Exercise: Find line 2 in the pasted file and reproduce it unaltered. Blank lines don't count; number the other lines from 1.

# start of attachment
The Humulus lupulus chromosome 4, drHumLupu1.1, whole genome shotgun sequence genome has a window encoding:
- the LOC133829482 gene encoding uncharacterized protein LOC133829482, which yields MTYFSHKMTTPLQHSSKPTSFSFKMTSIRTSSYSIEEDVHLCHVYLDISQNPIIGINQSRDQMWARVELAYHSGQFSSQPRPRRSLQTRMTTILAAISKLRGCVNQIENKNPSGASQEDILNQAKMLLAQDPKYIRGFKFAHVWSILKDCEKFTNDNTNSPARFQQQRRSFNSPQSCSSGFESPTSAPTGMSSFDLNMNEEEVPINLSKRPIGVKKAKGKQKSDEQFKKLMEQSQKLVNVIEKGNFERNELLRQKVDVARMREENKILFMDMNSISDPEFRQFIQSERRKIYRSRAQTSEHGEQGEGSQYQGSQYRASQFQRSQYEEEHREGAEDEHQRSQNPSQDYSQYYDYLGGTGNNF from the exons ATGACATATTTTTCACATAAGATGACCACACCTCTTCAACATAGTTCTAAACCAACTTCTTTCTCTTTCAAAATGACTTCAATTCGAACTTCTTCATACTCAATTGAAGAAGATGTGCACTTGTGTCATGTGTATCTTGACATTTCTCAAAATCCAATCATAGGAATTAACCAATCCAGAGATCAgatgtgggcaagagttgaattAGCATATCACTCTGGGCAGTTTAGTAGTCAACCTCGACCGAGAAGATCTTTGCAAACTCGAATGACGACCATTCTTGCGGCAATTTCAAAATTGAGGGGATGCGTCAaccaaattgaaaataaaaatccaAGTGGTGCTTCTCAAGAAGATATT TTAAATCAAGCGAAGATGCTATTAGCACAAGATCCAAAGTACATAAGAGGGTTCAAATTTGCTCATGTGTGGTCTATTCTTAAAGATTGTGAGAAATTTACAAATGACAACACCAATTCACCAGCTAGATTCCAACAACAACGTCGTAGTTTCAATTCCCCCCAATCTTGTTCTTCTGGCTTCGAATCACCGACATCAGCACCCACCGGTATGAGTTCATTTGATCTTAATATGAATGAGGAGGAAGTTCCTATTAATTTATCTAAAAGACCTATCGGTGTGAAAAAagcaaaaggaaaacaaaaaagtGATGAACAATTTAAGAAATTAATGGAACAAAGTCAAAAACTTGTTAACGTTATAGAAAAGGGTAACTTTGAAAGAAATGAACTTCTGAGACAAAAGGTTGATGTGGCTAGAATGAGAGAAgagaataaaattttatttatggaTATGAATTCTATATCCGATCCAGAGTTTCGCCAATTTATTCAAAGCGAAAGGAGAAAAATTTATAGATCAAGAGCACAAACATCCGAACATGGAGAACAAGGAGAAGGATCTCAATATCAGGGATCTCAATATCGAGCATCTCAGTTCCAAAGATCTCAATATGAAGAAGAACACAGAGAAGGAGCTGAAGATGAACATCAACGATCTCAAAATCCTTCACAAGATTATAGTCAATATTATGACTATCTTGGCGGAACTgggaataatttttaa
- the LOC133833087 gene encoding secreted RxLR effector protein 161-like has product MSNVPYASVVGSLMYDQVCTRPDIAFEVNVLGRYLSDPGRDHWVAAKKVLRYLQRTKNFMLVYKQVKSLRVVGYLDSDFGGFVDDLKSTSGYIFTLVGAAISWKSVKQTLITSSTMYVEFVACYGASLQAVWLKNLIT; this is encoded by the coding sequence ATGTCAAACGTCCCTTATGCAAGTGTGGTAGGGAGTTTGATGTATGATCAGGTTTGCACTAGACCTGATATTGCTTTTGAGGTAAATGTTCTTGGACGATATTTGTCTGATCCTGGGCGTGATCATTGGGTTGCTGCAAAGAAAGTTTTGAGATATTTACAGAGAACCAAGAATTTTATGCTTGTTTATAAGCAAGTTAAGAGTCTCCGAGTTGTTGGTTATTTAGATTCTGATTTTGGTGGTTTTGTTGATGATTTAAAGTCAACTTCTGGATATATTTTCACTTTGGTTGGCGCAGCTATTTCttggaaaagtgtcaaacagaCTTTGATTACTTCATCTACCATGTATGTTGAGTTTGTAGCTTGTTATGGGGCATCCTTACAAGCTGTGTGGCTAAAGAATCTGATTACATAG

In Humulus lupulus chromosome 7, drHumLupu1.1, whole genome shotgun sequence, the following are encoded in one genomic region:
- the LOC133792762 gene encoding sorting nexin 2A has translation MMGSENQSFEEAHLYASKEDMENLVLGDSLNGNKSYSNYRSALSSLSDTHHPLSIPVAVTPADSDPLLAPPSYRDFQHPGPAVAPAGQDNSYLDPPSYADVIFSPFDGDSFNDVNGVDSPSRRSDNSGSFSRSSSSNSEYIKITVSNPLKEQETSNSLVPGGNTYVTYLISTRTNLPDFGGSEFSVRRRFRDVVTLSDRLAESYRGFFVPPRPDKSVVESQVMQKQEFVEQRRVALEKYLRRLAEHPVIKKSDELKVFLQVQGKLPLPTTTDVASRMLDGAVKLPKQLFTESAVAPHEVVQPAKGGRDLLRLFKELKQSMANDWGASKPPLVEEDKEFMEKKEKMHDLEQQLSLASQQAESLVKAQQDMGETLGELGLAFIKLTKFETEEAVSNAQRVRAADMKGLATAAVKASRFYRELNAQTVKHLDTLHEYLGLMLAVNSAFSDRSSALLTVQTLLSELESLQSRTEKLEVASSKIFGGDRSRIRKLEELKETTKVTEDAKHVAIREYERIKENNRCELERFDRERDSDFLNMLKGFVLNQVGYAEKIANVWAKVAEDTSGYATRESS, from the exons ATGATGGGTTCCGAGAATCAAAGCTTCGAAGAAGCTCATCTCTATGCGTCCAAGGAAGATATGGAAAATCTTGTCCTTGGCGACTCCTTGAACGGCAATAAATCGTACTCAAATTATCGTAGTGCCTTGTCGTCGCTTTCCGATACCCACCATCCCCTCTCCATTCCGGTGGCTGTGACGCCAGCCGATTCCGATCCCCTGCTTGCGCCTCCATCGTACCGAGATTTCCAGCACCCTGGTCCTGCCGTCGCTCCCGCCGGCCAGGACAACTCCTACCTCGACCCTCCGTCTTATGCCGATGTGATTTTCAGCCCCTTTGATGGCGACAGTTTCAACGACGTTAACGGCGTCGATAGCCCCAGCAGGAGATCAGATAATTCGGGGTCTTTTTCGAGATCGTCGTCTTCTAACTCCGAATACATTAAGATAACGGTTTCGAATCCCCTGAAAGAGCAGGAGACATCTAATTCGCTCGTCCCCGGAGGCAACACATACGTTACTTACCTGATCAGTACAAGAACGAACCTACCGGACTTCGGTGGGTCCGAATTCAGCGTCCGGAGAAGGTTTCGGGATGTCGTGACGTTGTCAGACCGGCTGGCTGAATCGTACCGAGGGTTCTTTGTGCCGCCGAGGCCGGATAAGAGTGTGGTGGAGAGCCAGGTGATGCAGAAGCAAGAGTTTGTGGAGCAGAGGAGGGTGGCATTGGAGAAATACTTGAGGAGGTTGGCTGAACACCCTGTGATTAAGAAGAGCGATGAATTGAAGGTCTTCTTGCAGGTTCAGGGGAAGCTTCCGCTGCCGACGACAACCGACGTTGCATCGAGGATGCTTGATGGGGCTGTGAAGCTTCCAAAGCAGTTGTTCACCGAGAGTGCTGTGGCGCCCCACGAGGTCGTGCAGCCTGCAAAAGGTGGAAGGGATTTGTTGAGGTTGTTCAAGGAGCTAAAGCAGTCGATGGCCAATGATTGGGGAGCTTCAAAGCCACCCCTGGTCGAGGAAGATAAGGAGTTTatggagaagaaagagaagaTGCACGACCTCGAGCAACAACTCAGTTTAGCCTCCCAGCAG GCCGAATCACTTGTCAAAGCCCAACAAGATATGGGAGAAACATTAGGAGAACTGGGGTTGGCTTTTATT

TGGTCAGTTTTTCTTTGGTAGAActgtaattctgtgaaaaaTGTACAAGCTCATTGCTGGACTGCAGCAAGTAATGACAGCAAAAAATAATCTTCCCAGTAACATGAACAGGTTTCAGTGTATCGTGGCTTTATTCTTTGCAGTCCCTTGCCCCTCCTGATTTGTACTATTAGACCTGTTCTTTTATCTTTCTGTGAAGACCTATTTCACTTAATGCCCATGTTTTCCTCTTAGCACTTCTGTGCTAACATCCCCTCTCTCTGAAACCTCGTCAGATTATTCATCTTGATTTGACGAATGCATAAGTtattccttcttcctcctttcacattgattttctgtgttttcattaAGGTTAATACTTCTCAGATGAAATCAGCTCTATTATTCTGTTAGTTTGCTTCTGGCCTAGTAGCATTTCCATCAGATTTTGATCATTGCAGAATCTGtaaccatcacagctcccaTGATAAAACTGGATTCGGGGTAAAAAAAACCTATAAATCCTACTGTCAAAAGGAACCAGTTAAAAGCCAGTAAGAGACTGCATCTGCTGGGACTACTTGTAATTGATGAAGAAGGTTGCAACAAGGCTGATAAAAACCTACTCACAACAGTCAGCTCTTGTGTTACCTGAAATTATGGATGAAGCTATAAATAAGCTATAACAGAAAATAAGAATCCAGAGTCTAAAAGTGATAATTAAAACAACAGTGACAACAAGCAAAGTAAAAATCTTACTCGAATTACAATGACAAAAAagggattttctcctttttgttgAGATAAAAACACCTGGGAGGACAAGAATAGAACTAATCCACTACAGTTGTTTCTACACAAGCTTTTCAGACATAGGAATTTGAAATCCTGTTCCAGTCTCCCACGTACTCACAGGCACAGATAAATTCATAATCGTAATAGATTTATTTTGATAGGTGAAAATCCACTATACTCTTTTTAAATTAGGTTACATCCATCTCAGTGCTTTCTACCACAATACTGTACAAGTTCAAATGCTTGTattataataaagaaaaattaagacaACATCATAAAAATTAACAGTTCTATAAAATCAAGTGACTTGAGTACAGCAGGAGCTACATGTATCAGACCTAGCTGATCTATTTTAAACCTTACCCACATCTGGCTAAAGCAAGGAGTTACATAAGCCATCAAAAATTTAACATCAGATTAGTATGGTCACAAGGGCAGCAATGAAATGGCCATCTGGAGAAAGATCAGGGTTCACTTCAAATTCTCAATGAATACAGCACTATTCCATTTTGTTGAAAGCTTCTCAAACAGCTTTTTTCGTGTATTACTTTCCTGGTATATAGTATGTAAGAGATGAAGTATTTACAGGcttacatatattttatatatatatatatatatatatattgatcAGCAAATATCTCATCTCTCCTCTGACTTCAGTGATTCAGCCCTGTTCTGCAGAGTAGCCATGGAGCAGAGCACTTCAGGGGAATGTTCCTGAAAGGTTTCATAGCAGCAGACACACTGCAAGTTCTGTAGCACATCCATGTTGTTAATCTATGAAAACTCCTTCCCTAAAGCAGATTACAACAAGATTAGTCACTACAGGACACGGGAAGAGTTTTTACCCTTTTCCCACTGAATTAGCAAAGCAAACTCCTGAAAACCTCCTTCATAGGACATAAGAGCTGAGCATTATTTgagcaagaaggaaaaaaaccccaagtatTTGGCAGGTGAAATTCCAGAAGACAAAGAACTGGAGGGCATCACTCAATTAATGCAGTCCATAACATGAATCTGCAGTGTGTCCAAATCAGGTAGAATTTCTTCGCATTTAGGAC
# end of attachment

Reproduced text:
- the LOC133829482 gene encoding uncharacterized protein LOC133829482, which yields MTYFSHKMTTPLQHSSKPTSFSFKMTSIRTSSYSIEEDVHLCHVYLDISQNPIIGINQSRDQMWARVELAYHSGQFSSQPRPRRSLQTRMTTILAAISKLRGCVNQIENKNPSGASQEDILNQAKMLLAQDPKYIRGFKFAHVWSILKDCEKFTNDNTNSPARFQQQRRSFNSPQSCSSGFESPTSAPTGMSSFDLNMNEEEVPINLSKRPIGVKKAKGKQKSDEQFKKLMEQSQKLVNVIEKGNFERNELLRQKVDVARMREENKILFMDMNSISDPEFRQFIQSERRKIYRSRAQTSEHGEQGEGSQYQGSQYRASQFQRSQYEEEHREGAEDEHQRSQNPSQDYSQYYDYLGGTGNNF from the exons ATGACATATTTTTCACATAAGATGACCACACCTCTTCAACATAGTTCTAAACCAACTTCTTTCTCTTTCAAAATGACTTCAATTCGAACTTCTTCATACTCAATTGAAGAAGATGTGCACTTGTGTCATGTGTATCTTGACATTTCTCAAAATCCAATCATAGGAATTAACCAATCCAGAGATCAgatgtgggcaagagttgaattAGCATATCACTCTGGGCAGTTTAGTAGTCAACCTCGACCGAGAAGATCTTTGCAAACTCGAATGACGACCATTCTTGCGGCAATTTCAAAATTGAGGGGATGCGTCAaccaaattgaaaataaaaatccaAGTGGTGCTTCTCAAGAAGATATT TTAAATCAAGCGAAGATGCTATTAGCACAAGATCCAAAGTACATAAGAGGGTTCAAATTTGCTCATGTGTGGTCTATTCTTAAAGATTGTGAGAAATTTACAAATGACAACACCAATTCACCAGCTAGATTCCAACAACAACGTCGTAGTTTCAATTCCCCCCAATCTTGTTCTTCTGGCTTCGAATCACCGACATCAGCACCCACCGGTATGAGTTCATTTGATCTTAATATGAATGAGGAGGAAGTTCCTATTAATTTATCTAAAAGACCTATCGGTGTGAAAAAagcaaaaggaaaacaaaaaagtGATGAACAATTTAAGAAATTAATGGAACAAAGTCAAAAACTTGTTAACGTTATAGAAAAGGGTAACTTTGAAAGAAATGAACTTCTGAGACAAAAGGTTGATGTGGCTAGAATGAGAGAAgagaataaaattttatttatggaTATGAATTCTATATCCGATCCAGAGTTTCGCCAATTTATTCAAAGCGAAAGGAGAAAAATTTATAGATCAAGAGCACAAACATCCGAACATGGAGAACAAGGAGAAGGATCTCAATATCAGGGATCTCAATATCGAGCATCTCAGTTCCAAAGATCTCAATATGAAGAAGAACACAGAGAAGGAGCTGAAGATGAACATCAACGATCTCAAAATCCTTCACAAGATTATAGTCAATATTATGACTATCTTGGCGGAACTgggaataatttttaa